The bones belong to deer, bison, mammoths and mastodons.
"It wasn't just one mammoth it was four, it wasn't just one mastadon it was eight. We go up at 9,000 feet and find a lake full of mastodons so that's how exciting it is," said one.
The bones have been brought to Denver for study after the 18-day dig. Scientists are still figuring out the significance of the huge discovery.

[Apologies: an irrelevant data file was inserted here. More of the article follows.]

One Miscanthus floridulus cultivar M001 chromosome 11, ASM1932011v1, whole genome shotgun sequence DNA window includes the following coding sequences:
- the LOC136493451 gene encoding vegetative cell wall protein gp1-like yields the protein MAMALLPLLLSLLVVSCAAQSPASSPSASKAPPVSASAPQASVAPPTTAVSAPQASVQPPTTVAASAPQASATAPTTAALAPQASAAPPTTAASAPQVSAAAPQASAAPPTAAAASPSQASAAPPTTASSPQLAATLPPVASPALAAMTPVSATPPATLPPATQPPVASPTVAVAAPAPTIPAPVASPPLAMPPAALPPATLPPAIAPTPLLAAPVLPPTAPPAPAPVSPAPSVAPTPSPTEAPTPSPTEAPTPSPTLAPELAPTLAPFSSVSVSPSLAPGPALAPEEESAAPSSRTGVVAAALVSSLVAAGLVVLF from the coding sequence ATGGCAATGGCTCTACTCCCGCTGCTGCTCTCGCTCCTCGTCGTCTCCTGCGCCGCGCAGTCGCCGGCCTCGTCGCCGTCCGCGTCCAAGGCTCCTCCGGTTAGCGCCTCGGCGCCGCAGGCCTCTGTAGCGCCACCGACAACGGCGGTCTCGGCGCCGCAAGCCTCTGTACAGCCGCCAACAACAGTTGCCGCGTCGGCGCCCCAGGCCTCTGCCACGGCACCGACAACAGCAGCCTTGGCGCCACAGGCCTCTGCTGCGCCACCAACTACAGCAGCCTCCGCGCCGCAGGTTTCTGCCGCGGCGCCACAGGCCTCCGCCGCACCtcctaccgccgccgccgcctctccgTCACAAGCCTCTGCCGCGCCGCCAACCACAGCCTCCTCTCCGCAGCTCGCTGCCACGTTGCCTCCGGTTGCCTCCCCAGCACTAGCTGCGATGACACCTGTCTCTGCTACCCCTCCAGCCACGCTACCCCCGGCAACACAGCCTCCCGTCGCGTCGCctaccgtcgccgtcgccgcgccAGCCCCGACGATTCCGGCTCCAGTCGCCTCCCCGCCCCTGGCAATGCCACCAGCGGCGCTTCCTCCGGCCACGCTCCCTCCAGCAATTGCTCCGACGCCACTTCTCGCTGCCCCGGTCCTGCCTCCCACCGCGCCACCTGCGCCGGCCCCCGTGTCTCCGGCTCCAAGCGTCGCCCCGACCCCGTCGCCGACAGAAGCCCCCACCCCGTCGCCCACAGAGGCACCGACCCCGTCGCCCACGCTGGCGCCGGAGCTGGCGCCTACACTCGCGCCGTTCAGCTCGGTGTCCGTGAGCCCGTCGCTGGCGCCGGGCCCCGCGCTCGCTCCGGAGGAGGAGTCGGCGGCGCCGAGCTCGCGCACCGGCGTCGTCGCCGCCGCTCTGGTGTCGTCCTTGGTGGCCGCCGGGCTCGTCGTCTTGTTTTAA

"These animals lived at high elevation in a world that was warming so we have an interesting example of an ancient global warming event and how animals responded to it," said one of the archaeologists.
So incredible were the discoveries that one scientist wanted to rename the resort town after them.
"I want to call the place snow-mastadon, forget snowmass, smiles," said he.
And they're not even finished. Excavation crews will have another six week window in the spring or early summer to search for more bones.